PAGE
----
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Good trades and low-risk investments are drying up after the seven-week rally, which is no surprise considering the vertical trajectory of the uptick or the lack of orderly pullbacks. It's a tough spot if you're loaded up on the long side and exposed to the vagaries of an overbought market. But there's no need to panic because there's still time to protect your hard-earned profits.

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Fresh buy signals should come if we retrace at 38% to 50% of the post-February uptrend. That correction, if it occurs, should take at least six weeks and encourage bears to growl loudly after their long hibernation. Keep in mind that dip-buying strategies have worked poorly in the last year because every downturn has turned into a full-scale selloff.

So we won't know if it's really different this time until support holds up and the market recovers to new highs. That uncertainty makes the next downturn a major challenge because healthy pullbacks and unhealthy downtrends look the same until hidden buyers find their levels and come off the sidelines.

Are you prepared to watch your positions drop five, 10 or 15 points in the next few months? If not, now is the time to take some money off the table or pick up options protection to carry you through a corrective phase. In addition, you need to find the price level on each position where you're no longer willing to hold on and take the pain.

In most cases, this exit door should be located above your original entry so you can pocket a little money for all your efforts. The best plan after you've found this magic number is to place a stop order at the level right away so you're not tempted to hold on if the stock drops toward it a week or a month from now. Then let the market gods decide the fate of those investments.

Use the freed-up cash to make a laundry list of stocks you'd like to own at lower levels. Be conservative in your pricing methodology and consider just how far your favorite stocks might drop in an adverse market environment. As a technician, I seek out unfilled gaps to find my entry targets, with the understanding that most gaps will eventually get filled.

A corrective period will make newly minted bulls uncomfortable and force them to question their faith in the brave new world that began in early March. I recommend you keep the big index numbers in front of your nose at all times. This will lower the emotional fire and give you the courage to hang on when negative sentiment hits the ticker tape.

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Fibonacci retracements, weekly charts and big round numbers are my favorite prognostic tools when markets pull back, and we don't know when the selling pressure is going to ease up. For example, if the

S&P Depository Receipts


turns tail right here and enters a correction, I'll be watching three big numbers where buyers might come off the sidelines.

The 80 level, which corresponds with 800 on the

S&P 500

, marks an obvious line in the sand where bulls need to step up and show their strength. Right now this level has converged with the 38% retracement of the March-into-April rally. Perhaps this isn't a coincidence and a downturn will be drawn into that price zone like a moth into the flame.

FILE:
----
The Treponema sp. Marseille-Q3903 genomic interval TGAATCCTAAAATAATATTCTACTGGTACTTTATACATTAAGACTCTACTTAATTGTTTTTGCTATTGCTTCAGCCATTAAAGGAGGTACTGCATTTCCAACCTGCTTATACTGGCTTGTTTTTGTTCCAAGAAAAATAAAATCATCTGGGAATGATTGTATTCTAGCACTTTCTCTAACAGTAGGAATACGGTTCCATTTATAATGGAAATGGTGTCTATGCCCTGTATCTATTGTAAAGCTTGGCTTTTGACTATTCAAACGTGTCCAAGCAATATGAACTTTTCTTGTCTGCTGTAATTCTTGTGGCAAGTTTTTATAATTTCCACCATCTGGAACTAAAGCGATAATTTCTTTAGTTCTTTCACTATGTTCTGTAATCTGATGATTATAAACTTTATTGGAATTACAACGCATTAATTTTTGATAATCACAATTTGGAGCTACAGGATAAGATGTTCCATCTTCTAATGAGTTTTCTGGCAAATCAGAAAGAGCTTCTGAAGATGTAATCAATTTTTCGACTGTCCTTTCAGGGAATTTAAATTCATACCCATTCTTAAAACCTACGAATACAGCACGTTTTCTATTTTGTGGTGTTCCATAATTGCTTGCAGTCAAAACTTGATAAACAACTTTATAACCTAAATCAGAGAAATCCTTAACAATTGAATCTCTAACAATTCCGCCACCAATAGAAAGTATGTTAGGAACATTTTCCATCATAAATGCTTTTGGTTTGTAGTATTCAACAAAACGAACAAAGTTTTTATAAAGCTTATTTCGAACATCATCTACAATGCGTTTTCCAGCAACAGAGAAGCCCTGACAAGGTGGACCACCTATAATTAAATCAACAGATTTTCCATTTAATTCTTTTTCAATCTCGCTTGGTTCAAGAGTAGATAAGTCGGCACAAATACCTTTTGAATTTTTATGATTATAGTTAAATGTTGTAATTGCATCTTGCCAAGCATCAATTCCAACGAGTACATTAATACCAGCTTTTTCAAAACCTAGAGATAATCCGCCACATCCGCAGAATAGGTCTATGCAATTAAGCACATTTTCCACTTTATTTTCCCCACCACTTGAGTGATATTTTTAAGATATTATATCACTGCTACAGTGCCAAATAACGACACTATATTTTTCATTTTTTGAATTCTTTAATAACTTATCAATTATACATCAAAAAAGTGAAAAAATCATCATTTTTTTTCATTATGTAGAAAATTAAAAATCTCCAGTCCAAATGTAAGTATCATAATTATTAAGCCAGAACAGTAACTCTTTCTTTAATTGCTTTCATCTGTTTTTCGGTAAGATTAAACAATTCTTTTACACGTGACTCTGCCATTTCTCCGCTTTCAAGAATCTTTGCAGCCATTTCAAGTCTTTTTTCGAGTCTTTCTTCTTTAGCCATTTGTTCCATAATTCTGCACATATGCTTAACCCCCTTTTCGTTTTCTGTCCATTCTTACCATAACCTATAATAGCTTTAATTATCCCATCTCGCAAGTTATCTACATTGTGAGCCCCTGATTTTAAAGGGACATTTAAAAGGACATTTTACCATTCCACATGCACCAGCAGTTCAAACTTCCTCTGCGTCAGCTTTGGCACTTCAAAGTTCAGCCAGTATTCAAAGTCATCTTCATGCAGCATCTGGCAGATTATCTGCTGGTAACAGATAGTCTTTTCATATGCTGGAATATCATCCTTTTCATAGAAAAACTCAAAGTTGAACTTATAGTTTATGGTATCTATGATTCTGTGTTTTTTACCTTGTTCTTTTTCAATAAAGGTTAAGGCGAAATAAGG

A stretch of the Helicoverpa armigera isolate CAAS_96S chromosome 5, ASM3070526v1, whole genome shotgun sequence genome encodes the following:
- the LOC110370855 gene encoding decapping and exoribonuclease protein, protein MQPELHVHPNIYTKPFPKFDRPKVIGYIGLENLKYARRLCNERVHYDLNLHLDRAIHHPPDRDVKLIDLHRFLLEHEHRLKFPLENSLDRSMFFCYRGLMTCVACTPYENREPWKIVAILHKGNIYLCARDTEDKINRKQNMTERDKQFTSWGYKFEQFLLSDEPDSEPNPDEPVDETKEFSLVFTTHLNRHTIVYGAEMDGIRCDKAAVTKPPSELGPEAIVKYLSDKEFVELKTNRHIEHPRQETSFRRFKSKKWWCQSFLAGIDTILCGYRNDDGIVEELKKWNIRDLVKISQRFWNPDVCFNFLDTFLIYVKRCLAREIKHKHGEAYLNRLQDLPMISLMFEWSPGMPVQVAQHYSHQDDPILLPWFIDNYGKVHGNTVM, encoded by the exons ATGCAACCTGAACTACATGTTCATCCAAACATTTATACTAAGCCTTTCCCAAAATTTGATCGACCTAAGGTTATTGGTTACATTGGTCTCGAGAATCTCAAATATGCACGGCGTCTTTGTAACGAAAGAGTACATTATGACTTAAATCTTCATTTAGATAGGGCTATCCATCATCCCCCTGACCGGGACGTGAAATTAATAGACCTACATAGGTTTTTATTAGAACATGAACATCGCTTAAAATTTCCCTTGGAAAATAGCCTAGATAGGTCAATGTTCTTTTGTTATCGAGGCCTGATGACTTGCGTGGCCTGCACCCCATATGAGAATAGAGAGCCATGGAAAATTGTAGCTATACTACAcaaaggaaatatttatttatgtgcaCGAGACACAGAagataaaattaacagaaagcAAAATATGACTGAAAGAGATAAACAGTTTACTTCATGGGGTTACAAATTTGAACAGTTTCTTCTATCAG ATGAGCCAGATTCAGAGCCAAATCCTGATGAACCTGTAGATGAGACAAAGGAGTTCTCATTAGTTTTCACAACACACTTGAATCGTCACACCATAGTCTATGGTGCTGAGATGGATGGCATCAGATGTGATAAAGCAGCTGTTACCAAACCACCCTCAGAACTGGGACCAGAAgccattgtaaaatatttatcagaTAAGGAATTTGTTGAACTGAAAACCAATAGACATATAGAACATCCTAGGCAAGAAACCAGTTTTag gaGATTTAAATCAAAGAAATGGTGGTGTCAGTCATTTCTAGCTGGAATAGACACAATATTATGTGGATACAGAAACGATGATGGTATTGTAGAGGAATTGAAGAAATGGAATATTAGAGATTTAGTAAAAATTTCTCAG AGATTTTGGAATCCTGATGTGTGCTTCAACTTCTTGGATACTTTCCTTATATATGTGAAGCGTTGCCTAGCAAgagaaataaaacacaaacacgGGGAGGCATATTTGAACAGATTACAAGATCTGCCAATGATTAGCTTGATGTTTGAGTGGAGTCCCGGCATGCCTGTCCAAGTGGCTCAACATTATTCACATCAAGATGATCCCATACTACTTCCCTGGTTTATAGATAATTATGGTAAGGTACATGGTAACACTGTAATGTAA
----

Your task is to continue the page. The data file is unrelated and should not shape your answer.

The 62% retracement level near 75 is also interesting because it converges with the November low that was broken in late February. The index remounted that price level on March 12 but has never tested new support. That omission could make it an attractive target during the next downturn.

Weekly price action shows a loss of momentum in recent weeks right after the fund rallied above the 20-week moving average. The weekly Stochastics has pulled into overbought territory and is in danger of rolling over on a relatively minor downturn. The Bollinger Bands are now moving sideways, pointing to a broad trading range as opposed to a well-established uptrend.

Every correction since 2003 has found a way to tag the bottom of the weekly Bollinger Band, which is a scary thought because the bottom band is very close to the bear market low. The good news is that the band will move higher during a correction as it responds to the shift in price direction.

The worst thing that investors and long-term traders can do right now is ignore the risk of an overbought market sitting near major resistance. That casual attitude has cost market players dearly in the last two years. In other words, it's the wrong time to turn a blind eye to the ugly lessons of this bear market and resume an outdated buy-and-hold mentality.

Alan Farley provides daily stock picks and commentary with his "Daily Swing Trade" newsletter.

At the time of publication, Farley had no positions in the stocks mentioned, although holdings can change at any time.

Alan Farley is a private trader and publisher of

Hard Right Edge

, a comprehensive resource for trader education, technical analysis, and short-term trading techniques. He is also the author of

The Daily Swing Trade

, a premium product that outlines his charts and analysis. Farley has also been featured in





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. Under no circumstances does the information in this column represent a recommendation to buy or sell stocks.

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